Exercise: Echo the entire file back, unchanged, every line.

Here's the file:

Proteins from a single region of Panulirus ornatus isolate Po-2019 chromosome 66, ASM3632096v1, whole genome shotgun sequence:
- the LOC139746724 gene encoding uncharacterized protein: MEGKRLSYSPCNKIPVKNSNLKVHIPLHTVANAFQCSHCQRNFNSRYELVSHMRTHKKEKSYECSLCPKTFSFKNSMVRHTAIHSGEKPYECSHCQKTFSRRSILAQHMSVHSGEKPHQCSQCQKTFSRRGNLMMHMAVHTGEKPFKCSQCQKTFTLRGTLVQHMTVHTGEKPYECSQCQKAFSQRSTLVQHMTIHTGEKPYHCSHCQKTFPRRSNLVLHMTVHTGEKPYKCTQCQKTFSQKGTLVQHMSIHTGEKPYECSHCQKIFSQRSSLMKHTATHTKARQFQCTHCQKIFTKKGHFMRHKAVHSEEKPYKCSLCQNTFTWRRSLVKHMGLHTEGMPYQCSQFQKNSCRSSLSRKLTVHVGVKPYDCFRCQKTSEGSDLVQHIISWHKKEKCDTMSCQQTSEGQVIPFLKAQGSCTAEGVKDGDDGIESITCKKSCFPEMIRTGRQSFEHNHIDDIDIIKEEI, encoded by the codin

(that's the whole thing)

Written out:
Proteins from a single region of Panulirus ornatus isolate Po-2019 chromosome 66, ASM3632096v1, whole genome shotgun sequence:
- the LOC139746724 gene encoding uncharacterized protein: MEGKRLSYSPCNKIPVKNSNLKVHIPLHTVANAFQCSHCQRNFNSRYELVSHMRTHKKEKSYECSLCPKTFSFKNSMVRHTAIHSGEKPYECSHCQKTFSRRSILAQHMSVHSGEKPHQCSQCQKTFSRRGNLMMHMAVHTGEKPFKCSQCQKTFTLRGTLVQHMTVHTGEKPYECSQCQKAFSQRSTLVQHMTIHTGEKPYHCSHCQKTFPRRSNLVLHMTVHTGEKPYKCTQCQKTFSQKGTLVQHMSIHTGEKPYECSHCQKIFSQRSSLMKHTATHTKARQFQCTHCQKIFTKKGHFMRHKAVHSEEKPYKCSLCQNTFTWRRSLVKHMGLHTEGMPYQCSQFQKNSCRSSLSRKLTVHVGVKPYDCFRCQKTSEGSDLVQHIISWHKKEKCDTMSCQQTSEGQVIPFLKAQGSCTAEGVKDGDDGIESITCKKSCFPEMIRTGRQSFEHNHIDDIDIIKEEI, encoded by the codin